poets as poems in the ears of men of science. The poet is always a
    Ptolemaist; for him the sun still rises and the earth stands still.
    Tennyson really worked the essence of modern science into his poetical
    constitution, so that its appalling birds and frightful flowers were
    really part of his literary imagery. To him blind and brutal monsters,
    the products of the wild babyhood of the Universe, were as the daisies
    and the nightingales were to Keats; he absolutely realised the great
    literary paradox mentioned in the Book of Job: "He saw Behemoth, and he
    played with him as with a bird."

    Instances of this would not be difficult to find. But the tests of
    poetry are those instances in which this outrageous scientific
    phraseology becomes natural and unconscious. Tennyson wrote one of his
    own exquisite lyrics describing the exultation of a lover on the evening
    before his bridal day. This would be an occasion, if ever there was one,
    for falling back on those ancient and assured falsehoods of the domed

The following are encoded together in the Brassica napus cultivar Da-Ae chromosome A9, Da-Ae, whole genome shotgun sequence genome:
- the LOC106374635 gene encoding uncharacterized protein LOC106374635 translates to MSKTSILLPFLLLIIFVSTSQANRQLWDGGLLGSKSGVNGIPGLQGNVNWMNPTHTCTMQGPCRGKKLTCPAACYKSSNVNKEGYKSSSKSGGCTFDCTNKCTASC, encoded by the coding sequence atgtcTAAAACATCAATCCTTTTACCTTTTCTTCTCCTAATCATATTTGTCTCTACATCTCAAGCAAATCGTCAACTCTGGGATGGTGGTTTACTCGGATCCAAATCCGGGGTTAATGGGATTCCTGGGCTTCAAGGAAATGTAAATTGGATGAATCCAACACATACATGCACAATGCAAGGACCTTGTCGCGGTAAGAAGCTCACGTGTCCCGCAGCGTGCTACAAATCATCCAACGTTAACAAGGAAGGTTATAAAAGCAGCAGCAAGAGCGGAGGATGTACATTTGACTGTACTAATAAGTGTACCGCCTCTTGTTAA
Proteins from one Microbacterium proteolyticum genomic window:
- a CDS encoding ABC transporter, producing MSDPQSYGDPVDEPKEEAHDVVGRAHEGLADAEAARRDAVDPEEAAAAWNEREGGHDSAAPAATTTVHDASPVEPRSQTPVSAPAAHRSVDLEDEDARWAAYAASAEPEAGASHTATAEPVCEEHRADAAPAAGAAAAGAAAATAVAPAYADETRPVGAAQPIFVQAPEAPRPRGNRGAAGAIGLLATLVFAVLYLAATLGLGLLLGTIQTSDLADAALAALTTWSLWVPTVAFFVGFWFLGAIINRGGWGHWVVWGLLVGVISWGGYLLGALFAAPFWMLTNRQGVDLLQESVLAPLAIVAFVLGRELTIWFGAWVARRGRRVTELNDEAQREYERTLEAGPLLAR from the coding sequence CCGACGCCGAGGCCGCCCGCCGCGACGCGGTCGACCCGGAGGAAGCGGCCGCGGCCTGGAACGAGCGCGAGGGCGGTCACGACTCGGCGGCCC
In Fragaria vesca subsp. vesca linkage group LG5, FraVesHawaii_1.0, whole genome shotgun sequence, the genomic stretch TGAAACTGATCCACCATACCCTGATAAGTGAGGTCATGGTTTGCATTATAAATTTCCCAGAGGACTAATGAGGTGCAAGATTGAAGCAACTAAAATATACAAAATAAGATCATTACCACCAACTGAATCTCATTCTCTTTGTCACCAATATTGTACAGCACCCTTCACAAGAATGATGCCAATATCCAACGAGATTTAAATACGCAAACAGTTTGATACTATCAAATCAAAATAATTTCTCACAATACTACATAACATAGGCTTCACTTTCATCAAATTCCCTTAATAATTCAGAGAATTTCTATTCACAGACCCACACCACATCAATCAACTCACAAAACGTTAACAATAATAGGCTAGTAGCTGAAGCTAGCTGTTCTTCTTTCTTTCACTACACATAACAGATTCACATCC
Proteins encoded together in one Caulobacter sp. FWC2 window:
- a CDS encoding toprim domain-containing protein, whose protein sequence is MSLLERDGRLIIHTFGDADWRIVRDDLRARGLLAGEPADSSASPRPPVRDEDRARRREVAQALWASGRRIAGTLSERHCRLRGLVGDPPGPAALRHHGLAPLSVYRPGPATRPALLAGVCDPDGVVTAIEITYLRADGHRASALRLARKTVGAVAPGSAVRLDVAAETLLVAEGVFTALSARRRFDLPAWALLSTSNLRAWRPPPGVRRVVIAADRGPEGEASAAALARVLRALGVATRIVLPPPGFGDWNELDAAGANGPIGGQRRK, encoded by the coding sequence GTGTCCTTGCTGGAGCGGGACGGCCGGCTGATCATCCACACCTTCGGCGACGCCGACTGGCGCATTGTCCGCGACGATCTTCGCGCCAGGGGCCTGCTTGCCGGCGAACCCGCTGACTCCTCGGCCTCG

heaven and the flat earth in which generations of poets have made us
    feel at home. We can imagine the poet in such a lyric saluting the
    setting sun and prophesying the sun's resurrection. There is something
    extraordinarily typical of Tennyson's scientific faith in the fact that
    this, one of the most sentimental and elemental of his poems, opens with
    the two lines:

    "Move eastward, happy earth, and leave
    Yon orange sunset waning slow."

    Rivers had often been commanded to flow by poets, and flowers to blossom
    in their season, and both were doubtless grateful for the permission.
    But the terrestrial globe of science has only twice, so far as we know,
    been encouraged in poetry to continue its course, one instance being
    that of this poem, and the other the incomparable "Address to the
    Terrestrial Globe" in the "Bab Ballads."

    There was, again, another poetic element entirely peculiar to Tennyson,
    which his critics have, in many cases, ridiculously confused with a
    fault. This was the fact that Tennyson stood alone among modern poets
    in the attempt to give a poetic character to the conception of Liberal
    Conservatism, of splendid compromise. The carping critics who have